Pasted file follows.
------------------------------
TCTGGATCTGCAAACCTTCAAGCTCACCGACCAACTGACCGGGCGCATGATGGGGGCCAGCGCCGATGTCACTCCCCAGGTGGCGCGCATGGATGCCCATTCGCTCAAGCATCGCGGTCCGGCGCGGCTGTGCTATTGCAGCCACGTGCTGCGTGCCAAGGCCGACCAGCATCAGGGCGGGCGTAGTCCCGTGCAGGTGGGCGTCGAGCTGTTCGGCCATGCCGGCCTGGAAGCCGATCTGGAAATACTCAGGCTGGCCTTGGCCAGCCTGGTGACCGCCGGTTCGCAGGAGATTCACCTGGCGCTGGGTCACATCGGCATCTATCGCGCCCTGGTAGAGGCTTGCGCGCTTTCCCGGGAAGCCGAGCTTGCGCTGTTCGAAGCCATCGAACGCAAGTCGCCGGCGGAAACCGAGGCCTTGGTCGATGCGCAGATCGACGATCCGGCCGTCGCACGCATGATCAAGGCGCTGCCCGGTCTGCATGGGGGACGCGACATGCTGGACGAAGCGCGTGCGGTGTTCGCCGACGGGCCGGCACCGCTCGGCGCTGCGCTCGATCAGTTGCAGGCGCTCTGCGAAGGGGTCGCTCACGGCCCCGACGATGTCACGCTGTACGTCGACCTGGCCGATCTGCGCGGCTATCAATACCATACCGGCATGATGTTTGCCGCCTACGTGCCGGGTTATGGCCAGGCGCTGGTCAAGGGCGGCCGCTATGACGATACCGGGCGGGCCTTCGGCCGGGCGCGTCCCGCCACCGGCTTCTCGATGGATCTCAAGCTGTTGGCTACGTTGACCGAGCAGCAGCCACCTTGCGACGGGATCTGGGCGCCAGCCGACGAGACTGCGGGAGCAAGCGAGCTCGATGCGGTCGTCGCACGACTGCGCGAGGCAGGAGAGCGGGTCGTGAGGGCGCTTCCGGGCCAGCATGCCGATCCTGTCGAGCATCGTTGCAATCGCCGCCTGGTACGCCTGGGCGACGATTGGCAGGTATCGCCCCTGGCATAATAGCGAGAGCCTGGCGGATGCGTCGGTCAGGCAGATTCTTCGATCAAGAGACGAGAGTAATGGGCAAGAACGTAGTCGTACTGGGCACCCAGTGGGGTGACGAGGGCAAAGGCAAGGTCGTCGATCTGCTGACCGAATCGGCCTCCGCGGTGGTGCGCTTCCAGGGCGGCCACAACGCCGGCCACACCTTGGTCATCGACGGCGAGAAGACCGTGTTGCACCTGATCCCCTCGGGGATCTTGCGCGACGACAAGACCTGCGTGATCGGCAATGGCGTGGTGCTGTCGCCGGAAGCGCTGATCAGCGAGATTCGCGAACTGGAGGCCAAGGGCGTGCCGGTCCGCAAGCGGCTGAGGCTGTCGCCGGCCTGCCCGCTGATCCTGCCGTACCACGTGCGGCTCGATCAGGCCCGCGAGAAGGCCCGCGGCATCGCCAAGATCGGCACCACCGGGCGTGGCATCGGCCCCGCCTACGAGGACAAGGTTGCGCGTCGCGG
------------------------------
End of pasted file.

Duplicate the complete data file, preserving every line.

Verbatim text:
TCTGGATCTGCAAACCTTCAAGCTCACCGACCAACTGACCGGGCGCATGATGGGGGCCAGCGCCGATGTCACTCCCCAGGTGGCGCGCATGGATGCCCATTCGCTCAAGCATCGCGGTCCGGCGCGGCTGTGCTATTGCAGCCACGTGCTGCGTGCCAAGGCCGACCAGCATCAGGGCGGGCGTAGTCCCGTGCAGGTGGGCGTCGAGCTGTTCGGCCATGCCGGCCTGGAAGCCGATCTGGAAATACTCAGGCTGGCCTTGGCCAGCCTGGTGACCGCCGGTTCGCAGGAGATTCACCTGGCGCTGGGTCACATCGGCATCTATCGCGCCCTGGTAGAGGCTTGCGCGCTTTCCCGGGAAGCCGAGCTTGCGCTGTTCGAAGCCATCGAACGCAAGTCGCCGGCGGAAACCGAGGCCTTGGTCGATGCGCAGATCGACGATCCGGCCGTCGCACGCATGATCAAGGCGCTGCCCGGTCTGCATGGGGGACGCGACATGCTGGACGAAGCGCGTGCGGTGTTCGCCGACGGGCCGGCACCGCTCGGCGCTGCGCTCGATCAGTTGCAGGCGCTCTGCGAAGGGGTCGCTCACGGCCCCGACGATGTCACGCTGTACGTCGACCTGGCCGATCTGCGCGGCTATCAATACCATACCGGCATGATGTTTGCCGCCTACGTGCCGGGTTATGGCCAGGCGCTGGTCAAGGGCGGCCGCTATGACGATACCGGGCGGGCCTTCGGCCGGGCGCGTCCCGCCACCGGCTTCTCGATGGATCTCAAGCTGTTGGCTACGTTGACCGAGCAGCAGCCACCTTGCGACGGGATCTGGGCGCCAGCCGACGAGACTGCGGGAGCAAGCGAGCTCGATGCGGTCGTCGCACGACTGCGCGAGGCAGGAGAGCGGGTCGTGAGGGCGCTTCCGGGCCAGCATGCCGATCCTGTCGAGCATCGTTGCAATCGCCGCCTGGTACGCCTGGGCGACGATTGGCAGGTATCGCCCCTGGCATAATAGCGAGAGCCTGGCGGATGCGTCGGTCAGGCAGATTCTTCGATCAAGAGACGAGAGTAATGGGCAAGAACGTAGTCGTACTGGGCACCCAGTGGGGTGACGAGGGCAAAGGCAAGGTCGTCGATCTGCTGACCGAATCGGCCTCCGCGGTGGTGCGCTTCCAGGGCGGCCACAACGCCGGCCACACCTTGGTCATCGACGGCGAGAAGACCGTGTTGCACCTGATCCCCTCGGGGATCTTGCGCGACGACAAGACCTGCGTGATCGGCAATGGCGTGGTGCTGTCGCCGGAAGCGCTGATCAGCGAGATTCGCGAACTGGAGGCCAAGGGCGTGCCGGTCCGCAAGCGGCTGAGGCTGTCGCCGGCCTGCCCGCTGATCCTGCCGTACCACGTGCGGCTCGATCAGGCCCGCGAGAAGGCCCGCGGCATCGCCAAGATCGGCACCACCGGGCGTGGCATCGGCCCCGCCTACGAGGACAAGGTTGCGCGTCGCGG